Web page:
With the weekend looming (or already started, depending on where you live), the 100 Hours of Astronomy world-wide astronomy festival is underway. I blogged about many of the events earlier this week, but right now you can watch professional astronomers at observatories around the globe working and sharing discoveries with you, all streaming over the web. Tonight and tomorrow night, there will be sidewalks star parties throughout the world, where you and your family/friends/giant invisible rabbits can go and look through telescopes without cost or obligation. Just click here to find registered star parties near in the U.S.A., or be on the lookout for telescopes near you! (There used to be a nice tool for finding events world-wide at the 100 Hours website that seems to have disappeared. Here's the link anyway, in the hopes that someone will put it back up again soon.)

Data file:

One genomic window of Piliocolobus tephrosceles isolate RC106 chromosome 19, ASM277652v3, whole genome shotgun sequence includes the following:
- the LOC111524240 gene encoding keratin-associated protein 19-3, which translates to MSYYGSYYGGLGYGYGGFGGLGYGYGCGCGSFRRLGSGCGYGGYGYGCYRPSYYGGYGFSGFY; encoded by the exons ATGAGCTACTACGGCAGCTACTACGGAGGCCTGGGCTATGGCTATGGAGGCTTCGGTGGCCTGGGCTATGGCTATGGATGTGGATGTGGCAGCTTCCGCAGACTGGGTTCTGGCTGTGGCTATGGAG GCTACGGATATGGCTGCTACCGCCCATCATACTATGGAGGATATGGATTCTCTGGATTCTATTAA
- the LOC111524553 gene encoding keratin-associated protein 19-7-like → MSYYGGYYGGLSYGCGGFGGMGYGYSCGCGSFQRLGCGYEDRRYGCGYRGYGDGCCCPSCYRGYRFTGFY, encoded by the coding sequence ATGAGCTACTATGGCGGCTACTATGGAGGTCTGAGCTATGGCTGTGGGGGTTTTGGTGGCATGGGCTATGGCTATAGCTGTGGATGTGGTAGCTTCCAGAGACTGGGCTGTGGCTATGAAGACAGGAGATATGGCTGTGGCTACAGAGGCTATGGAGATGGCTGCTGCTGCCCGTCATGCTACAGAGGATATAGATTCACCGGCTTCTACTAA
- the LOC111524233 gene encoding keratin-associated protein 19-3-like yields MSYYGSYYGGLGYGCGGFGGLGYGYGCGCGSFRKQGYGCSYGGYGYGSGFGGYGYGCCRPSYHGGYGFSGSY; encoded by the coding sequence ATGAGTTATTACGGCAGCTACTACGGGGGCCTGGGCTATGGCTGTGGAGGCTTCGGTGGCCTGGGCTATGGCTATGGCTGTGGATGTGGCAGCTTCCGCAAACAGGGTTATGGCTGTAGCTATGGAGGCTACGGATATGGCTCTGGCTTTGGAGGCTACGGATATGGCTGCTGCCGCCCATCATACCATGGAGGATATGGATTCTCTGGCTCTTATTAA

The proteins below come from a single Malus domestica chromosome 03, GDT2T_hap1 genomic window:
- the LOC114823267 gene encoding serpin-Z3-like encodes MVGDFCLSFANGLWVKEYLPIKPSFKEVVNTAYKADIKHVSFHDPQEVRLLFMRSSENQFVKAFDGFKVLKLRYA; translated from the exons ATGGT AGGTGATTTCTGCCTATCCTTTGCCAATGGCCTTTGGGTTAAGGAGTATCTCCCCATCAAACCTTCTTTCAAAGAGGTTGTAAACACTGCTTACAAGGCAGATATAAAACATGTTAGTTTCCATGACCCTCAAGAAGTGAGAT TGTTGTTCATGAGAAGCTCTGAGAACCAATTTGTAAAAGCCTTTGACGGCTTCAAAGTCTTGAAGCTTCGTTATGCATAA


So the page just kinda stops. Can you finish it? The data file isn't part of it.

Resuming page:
It looks like several of my links from my earlier blog post are dead; evidently somebody revised the website structure at 100housrofastronomy.org at the last minute. Not smart, guys!
UPDATE (11:05am CDT): Evidently, the website has been pared down to deal with the large number of visitors. That still doesn't help people find events for tonight, but what do I know? (I always get grumpy when websites run out of bandwidth; this used to happen a lot to NASA during shuttle launches. But if the bandwidth problem occurs during a planned streaming broadcast that the site heavily advertised, then someone didn't do enough contingency planning. I realize that the vast majority of the 100 Hours stuff is planned by volunteers who don't have a lot of time for this, and I realize that the company doing the streaming, ustream, has had some technical glitches in the past day, too. Even so, it still makes me grumpy. Oh well, too late now.)